Government is this huge, heavily centralized behemoth. The only governments I can imagine having any luck at all administering any kind of welfare or "safety net" program is local governments, because they're right there on the front line. The incentives are still out of whack, but at least they possess the most local knowledge of anybody in government. Witness the day labor programs of some cities in California: no questions asked, the people who want day laborers come and register and show ID, pick up laborers, and drop them off and pay them later, with it all verified. Many of these laborers are here illegally, but these city governments realize it's not their job to police immigration, and their job is to keep people safe and to facilitate commerce. Read more »

Americans Are Smart

In Appreciation is Not Savings I talked about how "investment" in one's own abode is not really something one can retire on. Since posting that article, however, my thinking on this issue has gained some clarity, particularly with Dave's reminding me of the existence of things like reverse mortgages. Read more »

IVF and Identity Fraud

From SciScoop:

"Our overwhelming feeling is that there are insufficient measures to protect the unit, the patient's legal rights, and most importantly the future welfare and wellbeing of the unborn child.
"Fraudulent behaviour may be fuelled by financial pressures, as the cost of treatment is high and public resources are limited.

Someone give Edwards a dictionary

Via Daily Kos:

Ex-Sen. John Edwards (D-NC), evolving his pitch ahead of an anticipated presidential run in 2008, will propose to cut poverty by a third in 10 years, eliminate it in 30, and put in its place a "Working Society" where Americans are rewarded for hard work with a livable safety net of health and welfare incentives.

Pareto Efficiency and Justice

From the (at the time of this writing) Wikipedia article on Pareto efficiency:

Pareto efficiency does not necessarily require a just or equitable distribution of wealth. An economy in which the wealthy hold the vast majority of resources may be Pareto efficient.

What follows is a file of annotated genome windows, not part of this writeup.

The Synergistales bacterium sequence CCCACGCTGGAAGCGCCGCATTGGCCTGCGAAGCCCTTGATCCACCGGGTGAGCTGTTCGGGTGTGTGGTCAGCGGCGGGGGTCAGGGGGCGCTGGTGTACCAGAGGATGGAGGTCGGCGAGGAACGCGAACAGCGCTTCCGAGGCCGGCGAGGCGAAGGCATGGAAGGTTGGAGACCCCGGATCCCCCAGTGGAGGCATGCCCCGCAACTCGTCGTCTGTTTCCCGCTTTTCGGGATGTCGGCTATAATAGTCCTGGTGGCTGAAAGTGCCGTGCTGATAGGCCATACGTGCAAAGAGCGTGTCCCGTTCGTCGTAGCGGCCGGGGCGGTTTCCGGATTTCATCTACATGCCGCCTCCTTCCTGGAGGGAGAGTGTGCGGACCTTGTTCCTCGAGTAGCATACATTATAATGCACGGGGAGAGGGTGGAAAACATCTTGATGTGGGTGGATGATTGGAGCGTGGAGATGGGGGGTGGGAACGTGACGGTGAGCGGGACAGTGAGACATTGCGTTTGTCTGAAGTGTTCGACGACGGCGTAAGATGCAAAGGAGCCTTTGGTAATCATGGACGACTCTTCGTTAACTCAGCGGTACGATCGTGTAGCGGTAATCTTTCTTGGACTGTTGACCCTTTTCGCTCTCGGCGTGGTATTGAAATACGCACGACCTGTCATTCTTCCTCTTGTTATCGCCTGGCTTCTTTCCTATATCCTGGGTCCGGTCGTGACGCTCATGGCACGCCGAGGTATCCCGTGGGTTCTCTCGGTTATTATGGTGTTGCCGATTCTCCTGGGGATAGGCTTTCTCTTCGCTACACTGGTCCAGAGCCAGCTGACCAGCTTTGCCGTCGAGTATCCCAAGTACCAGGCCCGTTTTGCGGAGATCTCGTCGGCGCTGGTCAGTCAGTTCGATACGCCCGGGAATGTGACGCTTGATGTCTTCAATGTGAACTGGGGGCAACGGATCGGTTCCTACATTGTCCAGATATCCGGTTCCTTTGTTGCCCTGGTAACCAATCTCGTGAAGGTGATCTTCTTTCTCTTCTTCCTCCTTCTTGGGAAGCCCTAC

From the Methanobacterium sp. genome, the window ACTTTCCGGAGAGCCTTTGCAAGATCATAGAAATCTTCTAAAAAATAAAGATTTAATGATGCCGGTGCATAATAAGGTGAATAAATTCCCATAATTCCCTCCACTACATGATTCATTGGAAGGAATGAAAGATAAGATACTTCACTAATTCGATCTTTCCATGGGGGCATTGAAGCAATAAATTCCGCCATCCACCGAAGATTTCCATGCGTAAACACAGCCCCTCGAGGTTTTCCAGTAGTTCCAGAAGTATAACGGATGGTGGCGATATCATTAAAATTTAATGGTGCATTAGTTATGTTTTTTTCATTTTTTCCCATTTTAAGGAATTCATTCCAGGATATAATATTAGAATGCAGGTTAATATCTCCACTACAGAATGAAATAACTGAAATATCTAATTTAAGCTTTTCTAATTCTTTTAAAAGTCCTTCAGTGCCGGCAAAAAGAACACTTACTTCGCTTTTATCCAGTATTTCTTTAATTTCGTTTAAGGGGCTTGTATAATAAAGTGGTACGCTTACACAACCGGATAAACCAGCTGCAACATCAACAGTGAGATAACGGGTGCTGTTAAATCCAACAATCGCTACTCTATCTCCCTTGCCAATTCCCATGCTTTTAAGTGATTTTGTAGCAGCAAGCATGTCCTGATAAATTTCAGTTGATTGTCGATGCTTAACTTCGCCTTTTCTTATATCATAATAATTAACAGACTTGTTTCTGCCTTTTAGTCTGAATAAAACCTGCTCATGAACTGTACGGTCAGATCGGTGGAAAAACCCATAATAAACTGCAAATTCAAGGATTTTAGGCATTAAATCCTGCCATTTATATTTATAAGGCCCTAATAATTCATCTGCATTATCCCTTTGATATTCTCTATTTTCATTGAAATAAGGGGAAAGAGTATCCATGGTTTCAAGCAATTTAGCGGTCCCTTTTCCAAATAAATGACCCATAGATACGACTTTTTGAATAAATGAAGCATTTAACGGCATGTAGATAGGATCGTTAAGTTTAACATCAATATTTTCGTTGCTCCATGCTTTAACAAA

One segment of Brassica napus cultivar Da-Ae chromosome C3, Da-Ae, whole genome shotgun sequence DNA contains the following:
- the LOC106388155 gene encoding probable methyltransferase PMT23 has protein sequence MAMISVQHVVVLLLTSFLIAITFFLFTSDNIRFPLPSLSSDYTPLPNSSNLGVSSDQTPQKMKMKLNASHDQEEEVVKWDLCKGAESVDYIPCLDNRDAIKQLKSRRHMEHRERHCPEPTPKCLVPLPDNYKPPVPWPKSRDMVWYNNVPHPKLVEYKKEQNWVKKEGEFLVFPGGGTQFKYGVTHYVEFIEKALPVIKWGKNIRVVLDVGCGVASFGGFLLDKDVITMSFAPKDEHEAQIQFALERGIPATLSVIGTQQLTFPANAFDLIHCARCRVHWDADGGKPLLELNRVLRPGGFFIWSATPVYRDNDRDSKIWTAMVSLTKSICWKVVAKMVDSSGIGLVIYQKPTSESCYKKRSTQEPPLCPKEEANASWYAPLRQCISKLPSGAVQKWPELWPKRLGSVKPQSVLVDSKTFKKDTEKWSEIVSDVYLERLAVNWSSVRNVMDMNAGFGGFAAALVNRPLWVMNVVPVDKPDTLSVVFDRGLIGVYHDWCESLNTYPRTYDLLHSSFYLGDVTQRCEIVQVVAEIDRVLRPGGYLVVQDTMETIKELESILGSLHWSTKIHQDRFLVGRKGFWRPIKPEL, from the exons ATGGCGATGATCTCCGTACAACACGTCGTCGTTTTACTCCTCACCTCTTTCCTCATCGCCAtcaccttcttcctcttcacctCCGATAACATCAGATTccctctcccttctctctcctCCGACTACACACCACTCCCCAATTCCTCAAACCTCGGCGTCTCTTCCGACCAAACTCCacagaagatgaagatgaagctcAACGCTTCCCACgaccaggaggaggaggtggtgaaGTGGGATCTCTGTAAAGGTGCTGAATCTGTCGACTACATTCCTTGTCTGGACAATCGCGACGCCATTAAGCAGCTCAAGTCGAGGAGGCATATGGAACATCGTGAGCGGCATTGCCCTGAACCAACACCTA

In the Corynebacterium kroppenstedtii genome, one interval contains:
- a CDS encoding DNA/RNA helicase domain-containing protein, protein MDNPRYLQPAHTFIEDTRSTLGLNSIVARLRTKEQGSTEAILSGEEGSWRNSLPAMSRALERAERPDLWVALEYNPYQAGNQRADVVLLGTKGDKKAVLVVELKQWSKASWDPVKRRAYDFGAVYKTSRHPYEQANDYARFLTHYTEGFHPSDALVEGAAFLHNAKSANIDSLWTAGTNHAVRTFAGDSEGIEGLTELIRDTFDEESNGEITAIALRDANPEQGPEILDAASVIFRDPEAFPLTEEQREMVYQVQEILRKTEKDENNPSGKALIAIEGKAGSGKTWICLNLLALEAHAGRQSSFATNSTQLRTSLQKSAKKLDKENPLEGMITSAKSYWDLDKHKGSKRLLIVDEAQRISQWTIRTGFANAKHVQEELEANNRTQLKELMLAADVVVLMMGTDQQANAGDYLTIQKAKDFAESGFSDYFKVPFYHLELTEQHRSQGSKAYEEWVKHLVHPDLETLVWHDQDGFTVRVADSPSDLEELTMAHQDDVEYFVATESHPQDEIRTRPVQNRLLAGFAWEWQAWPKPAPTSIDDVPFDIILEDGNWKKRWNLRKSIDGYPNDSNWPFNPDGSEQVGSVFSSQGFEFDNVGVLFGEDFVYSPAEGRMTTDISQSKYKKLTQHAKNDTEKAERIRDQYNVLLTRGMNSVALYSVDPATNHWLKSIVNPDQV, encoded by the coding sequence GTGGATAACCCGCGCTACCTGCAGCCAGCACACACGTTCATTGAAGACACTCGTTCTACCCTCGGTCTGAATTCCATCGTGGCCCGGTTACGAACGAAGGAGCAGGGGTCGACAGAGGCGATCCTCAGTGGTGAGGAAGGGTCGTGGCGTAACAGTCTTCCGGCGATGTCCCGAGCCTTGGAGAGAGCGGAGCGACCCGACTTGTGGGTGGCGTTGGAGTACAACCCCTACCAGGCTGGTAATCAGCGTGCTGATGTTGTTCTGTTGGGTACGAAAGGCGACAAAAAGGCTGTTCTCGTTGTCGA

Amartya Sen has elaborated the mathematical reasons for this criticism, pointing out that under relatively plausible starting conditions, systems of social choice will converge on Pareto efficient, but inequitable, distributions. A simple example is dividing a pie into three equal pieces, and then distributing them among three people. The most equitable distribution is each person getting one piece. However the solution of two people getting one and one half pieces, and the third getting none will be preferred 2-1 over the equitable distribution.

I added to the second paragraph:

example completely ignores the origin of the pie, so it breaks down to the criticism that Pareto efficiency does not really help in determining the optimal allocation of windfalls that nobody involved actually produced, such as a pie miraculously falling from the sky. This allocation is also only weakly Pareto optimal; strongly Pareto optimal solutions would likely involve everyone receiving a piece of the pie. Of course, it does not tell you how much pie to give each person.

Who knows how long this addition will last? The example given also ignores that the people involved may wish to engage in further transactions to adjust the pie allocation. Read more »

The real price of gasoline?

So here I am, reading a Discover article on the Thermal Conversion Process when I'm assaulted by the following number: Read more »


It seems like this argument over kids between Patri and Jacqueline is more one of individual preference and life situation than anything else. It's hard for me to imagine someone who is stuck with/prefers the peripatetic lifestyle Jacqueline is currently living claiming to want/wanting kids. Patri, on the other hand, seems to have a fairly stable situation. Read more »